by Tim Kidson.

In recent years, the impact of the global knowledge economy has started to change things in just about every single organisation, be they in the public, the private or the ‘not for profit’ sectors.

This change is happening whether people and organisations realise it or not and it is having a direct impact on workforce development.

In this world it is directors who are prepared to adopt a different paradigm of leadership whose organisations are most likely be successful. We all need to be able to think differently, to do things differently and to behave differently.

The reality is that the (fixed) assets on the balance sheet such as land and buildings, plant and machinery, fixtures and fittings are declining in their ability to generate profits in the market place. The effective use of space, energy, vehicles and people necessary to move ‘things’ is paradoxically, a liability in an age when information and knowledge moves at 186,000 miles per second.

In the global knowledge economy, it is how organisations identify and develop their Intellectual Capital that will add value to their product or service. This in turn will generate and sustain a competitive advantage. In this sense all organisations no matter what their competences are, are offering a service. This fact will have a profound effect on workforce development.

All organisations are increasingly accountable in terms of measurable outputs. These outputs are invariably expressed in terms of:
1. How we add value for our customers, and/or,
2. How we are reducing costs in the way that we do things. In other words, delivering more for less.
Furthermore, online, we are what we deliver.

Intellectual Capital can be broken down as follows:

– Human capital
– The are three elements. The skill (how to do), the knowledge (what to do), and attitude (the wanting to do) of everyone on the payroll, starting with the directors. Excellence in people and /or organisations is the habit of getting all these three consistently right over time.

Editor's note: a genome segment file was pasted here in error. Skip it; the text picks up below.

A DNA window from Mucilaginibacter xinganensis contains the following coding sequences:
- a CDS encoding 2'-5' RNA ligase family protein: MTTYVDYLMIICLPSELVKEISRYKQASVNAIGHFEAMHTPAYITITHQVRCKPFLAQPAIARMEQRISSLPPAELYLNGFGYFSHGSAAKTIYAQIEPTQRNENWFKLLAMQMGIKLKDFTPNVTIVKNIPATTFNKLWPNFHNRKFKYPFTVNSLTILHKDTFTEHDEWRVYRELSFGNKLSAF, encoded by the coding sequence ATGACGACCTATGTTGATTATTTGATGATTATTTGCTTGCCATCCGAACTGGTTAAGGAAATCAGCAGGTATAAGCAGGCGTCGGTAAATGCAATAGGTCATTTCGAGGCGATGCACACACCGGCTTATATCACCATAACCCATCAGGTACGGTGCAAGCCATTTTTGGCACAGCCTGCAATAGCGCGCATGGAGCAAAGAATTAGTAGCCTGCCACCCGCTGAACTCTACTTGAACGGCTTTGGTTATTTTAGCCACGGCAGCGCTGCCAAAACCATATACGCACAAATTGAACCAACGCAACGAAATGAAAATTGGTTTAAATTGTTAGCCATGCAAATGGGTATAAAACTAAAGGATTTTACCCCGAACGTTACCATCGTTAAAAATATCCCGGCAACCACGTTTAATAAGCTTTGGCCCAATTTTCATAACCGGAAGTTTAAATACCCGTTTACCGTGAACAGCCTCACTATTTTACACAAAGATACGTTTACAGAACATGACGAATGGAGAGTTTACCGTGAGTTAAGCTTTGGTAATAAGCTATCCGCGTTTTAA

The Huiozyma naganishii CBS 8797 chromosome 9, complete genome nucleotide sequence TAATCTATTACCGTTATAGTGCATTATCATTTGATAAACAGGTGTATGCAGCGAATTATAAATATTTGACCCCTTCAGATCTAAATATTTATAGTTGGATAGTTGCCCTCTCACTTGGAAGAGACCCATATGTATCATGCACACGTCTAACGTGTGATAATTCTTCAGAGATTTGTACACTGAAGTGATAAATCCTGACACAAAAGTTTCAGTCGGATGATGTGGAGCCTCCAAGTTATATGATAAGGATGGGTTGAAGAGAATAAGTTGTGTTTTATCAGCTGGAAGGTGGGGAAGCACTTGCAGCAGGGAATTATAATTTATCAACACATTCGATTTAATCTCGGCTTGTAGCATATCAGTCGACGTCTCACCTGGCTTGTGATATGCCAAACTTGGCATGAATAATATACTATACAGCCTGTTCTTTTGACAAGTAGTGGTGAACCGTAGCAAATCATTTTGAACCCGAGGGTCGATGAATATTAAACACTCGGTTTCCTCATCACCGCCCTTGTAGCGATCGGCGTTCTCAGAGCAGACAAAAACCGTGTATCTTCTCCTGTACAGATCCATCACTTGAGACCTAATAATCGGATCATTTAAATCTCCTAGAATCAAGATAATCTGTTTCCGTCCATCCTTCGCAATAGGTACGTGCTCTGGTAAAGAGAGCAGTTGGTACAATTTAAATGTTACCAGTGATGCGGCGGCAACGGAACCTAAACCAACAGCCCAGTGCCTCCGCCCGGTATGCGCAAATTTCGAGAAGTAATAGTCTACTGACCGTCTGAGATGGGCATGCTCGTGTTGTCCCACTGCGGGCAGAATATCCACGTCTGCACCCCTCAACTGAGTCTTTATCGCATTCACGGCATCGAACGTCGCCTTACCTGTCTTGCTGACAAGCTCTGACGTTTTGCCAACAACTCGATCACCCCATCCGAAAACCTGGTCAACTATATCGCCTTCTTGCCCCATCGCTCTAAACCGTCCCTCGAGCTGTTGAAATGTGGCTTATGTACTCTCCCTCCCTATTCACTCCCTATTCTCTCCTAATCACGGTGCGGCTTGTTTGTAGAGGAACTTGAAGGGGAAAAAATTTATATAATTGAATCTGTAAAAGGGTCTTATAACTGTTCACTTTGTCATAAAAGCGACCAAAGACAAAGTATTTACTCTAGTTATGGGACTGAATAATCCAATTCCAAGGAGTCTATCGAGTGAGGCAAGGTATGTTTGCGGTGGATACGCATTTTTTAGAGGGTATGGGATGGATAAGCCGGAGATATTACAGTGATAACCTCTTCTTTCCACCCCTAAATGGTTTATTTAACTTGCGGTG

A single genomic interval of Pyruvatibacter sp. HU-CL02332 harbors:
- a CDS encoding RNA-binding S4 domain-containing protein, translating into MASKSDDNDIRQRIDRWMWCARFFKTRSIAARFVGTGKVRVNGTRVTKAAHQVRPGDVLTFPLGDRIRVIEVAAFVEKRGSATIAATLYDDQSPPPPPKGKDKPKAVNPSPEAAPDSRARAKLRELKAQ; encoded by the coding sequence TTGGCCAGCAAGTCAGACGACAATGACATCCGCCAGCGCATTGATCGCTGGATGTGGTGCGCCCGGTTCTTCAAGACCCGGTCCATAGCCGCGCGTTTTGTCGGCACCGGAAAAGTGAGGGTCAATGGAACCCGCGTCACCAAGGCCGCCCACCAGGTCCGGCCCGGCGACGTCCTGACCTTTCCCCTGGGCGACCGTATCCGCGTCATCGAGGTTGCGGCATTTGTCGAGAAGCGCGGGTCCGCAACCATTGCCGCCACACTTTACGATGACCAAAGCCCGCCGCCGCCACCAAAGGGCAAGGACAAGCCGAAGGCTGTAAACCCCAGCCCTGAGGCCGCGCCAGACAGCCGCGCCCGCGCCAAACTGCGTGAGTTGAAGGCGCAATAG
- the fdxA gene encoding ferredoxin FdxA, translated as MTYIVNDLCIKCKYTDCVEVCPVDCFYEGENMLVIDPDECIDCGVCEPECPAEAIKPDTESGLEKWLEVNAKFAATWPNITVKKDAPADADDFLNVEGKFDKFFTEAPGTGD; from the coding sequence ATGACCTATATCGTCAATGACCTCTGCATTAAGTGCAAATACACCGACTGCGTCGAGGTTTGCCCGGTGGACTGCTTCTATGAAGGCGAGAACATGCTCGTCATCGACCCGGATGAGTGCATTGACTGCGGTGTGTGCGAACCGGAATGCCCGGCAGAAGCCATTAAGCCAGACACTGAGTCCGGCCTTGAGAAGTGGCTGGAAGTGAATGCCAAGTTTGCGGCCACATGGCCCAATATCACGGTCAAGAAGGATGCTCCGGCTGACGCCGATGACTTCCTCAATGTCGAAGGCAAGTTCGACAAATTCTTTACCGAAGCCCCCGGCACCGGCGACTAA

-All organisations need a bull’s-eye. This is a measurable statement of excellence about what they would like to be (products and services), how much of it (profit and cash), for whom (customers), and by when (say, 2010). As a bi-product of this work, the steeper the flight path towards the bull’s eye the greater will be the need for a new marketing strategy.
– Structural capital
– This is the processes, patents, databases, networks, software and documents that an organisation uses to manage its’ knowledge.
– The value of explicit knowledge, which lives online, on discs and in books is declining. The value of tacit knowledge on the other hand, which lives in peoples’ heads, is increasing.
– Successful organisations therefore, need to find out how much almost worthless knowledge they are guarding and storing. More importantly they need to find out how to identify and leverage the priceless knowledge that is being neglected. Knowledge mapping is a process for finding out exactly who has what knowledge and what to do with it. This will be a crucial part of the workforce development of the future.

– Customer capital
– This is the measured relationships that we have with our internal and external customers, suppliers and ultimately all stakeholders.
– It is only by getting closer to all these people that we can find out what they really want. This work requires different types of intelligences than those that were required for the ‘old’ manufacturing economy.
– Our development points as individuals or as an organisation come from the things that we could be doing better. For many this mindset requires a different way of thinking and a different way of behaving.

When our customers are looking at our website, they are just one click away from our competitors. That is why the knowledge economy increasingly requires us to be transparent about our intellectual capital and our expertise online. We need to ensure that our workforce development is in line with transparent organisational objectives too.

[b]Tim Kidson[b] works with CEOs who wish to change their thinking, change their behaviour and change what they do in order to develop and sustain competitive advantage in the global knowledge economy. I seem to have an intuitive talent to get to the root of issues, especially people issues, in order to put together strategies for performance improvement. I am passionate about this work, frequently addressing business audiences such as the Academy for Chief Executives, the Institute of Directors and the DTI. I am an Ambassador for Investors in People UK and a member of the Professional Speakers Association.

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